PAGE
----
Did you know that the ACS draft version and the final version differ significantly in certain places? Two of the most significant changes were the percentages of certain test subjects were INCREASED. Keep reading to find out. Everyone went out and started studying or developing courses based upon it, but I don’t think anyone paid attention to the little things. This ACS, Small Unmanned Aircraft Systems Airman Certification Standards, is what you are going to need to know going forward to study. If it is not in the ACS, then it isn’t on the test.

UPDATED: I created free 100+ page Part 107 test study guide. The study guide has the material the FAA suggested you study, but I added essential material they left out. It also include 5 “cram” summary pages of test material. It also comes with 41 sample Part 107 exam questions that are answered and explained.

What is the Part 107 ACS?

It is a “comprehensive presentation that integrates the standards for what an applicant needs to know, consider, and do in order to pass both the knowledge test . . . for a certificate or rating.”

The FAA released a pdf of FAQ’s on ACS in general.

How do I use the ACS to study for the Part 107 exam?

The sUAS ACS includes Areas of Operation and Tasks for the initial issuance of a Remote Pilot Certificate with an sUAS rating. You should study to know the material listed. Each task in the ACS is coded according to a scheme that includes four elements. For example:

UA.I.B.K10:
UA = Applicable ACS (Unmanned Aircraft Systems)
I = Area of Operation (Regulations)
B = Task (Operating Rules)
K10 = Task element Knowledge 10 (Visual line of sight (VLOS) aircraft operations)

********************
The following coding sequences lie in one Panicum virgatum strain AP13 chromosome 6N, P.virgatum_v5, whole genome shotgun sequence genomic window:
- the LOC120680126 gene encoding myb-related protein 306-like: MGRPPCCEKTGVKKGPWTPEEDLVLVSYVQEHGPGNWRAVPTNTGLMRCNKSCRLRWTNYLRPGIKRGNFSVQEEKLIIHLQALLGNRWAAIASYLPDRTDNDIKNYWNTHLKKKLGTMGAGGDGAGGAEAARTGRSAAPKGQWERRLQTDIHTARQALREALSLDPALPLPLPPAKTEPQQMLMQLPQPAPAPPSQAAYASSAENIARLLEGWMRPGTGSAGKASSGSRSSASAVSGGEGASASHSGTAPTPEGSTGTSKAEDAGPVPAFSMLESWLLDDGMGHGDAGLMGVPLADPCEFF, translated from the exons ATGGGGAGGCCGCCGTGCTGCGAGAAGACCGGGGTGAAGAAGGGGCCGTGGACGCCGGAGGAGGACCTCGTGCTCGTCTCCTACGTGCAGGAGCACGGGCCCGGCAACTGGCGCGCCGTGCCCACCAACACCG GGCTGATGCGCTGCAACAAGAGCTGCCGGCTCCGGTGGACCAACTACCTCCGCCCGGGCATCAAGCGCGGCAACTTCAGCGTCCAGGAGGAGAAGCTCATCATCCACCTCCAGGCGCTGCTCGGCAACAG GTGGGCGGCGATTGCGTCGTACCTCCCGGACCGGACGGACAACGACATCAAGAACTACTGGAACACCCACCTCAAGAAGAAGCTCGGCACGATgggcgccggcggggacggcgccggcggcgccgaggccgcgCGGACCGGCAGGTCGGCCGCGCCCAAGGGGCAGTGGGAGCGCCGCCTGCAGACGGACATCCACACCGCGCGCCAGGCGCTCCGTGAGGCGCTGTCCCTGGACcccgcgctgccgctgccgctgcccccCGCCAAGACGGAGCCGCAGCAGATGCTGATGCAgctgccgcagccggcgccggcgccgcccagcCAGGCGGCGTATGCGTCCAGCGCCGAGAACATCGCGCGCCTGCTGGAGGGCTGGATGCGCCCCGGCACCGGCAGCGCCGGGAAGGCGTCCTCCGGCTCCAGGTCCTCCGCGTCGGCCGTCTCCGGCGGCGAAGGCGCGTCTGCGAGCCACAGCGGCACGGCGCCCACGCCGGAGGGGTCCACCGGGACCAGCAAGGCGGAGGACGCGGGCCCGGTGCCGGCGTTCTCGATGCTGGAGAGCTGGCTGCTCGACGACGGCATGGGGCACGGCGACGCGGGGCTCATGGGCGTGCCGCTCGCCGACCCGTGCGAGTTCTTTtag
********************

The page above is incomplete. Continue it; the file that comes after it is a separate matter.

I’m a Part 61 pilot. What about those Practical Test Standards (PTS)?

“The ACS is basically an enhanced version of the Practical Test Standards (PTS).” If you are a manned aircraft pilot, you most likely remember the PTS. The ACS will replace the PTS, but since this Part 107 exam is brand new, their is no remote pilot PTS. It is just a brand new remote pilot ACS. Unfortunately, if you are taking a knowledge exam, the areas you missed on the exam will be displayed on a print out as a learning statement code (LSC ), not an ACS code. “The [FAA] is contracting for a test management services system that will include this capability. In the initial ACS implementation phase, however, applicants, instructors, and evaluators will continue to see PLT codes on the airman knowledge test report.”

Is there a video explaining the ACS?

Here is a video explaining the ACS as it is being implemented generally. This isn’t a Part 107 specific video but is helpful to understanding more about the ACS.

 

So what significantly changed between the draft and final version?

 

Continue to the next page…………….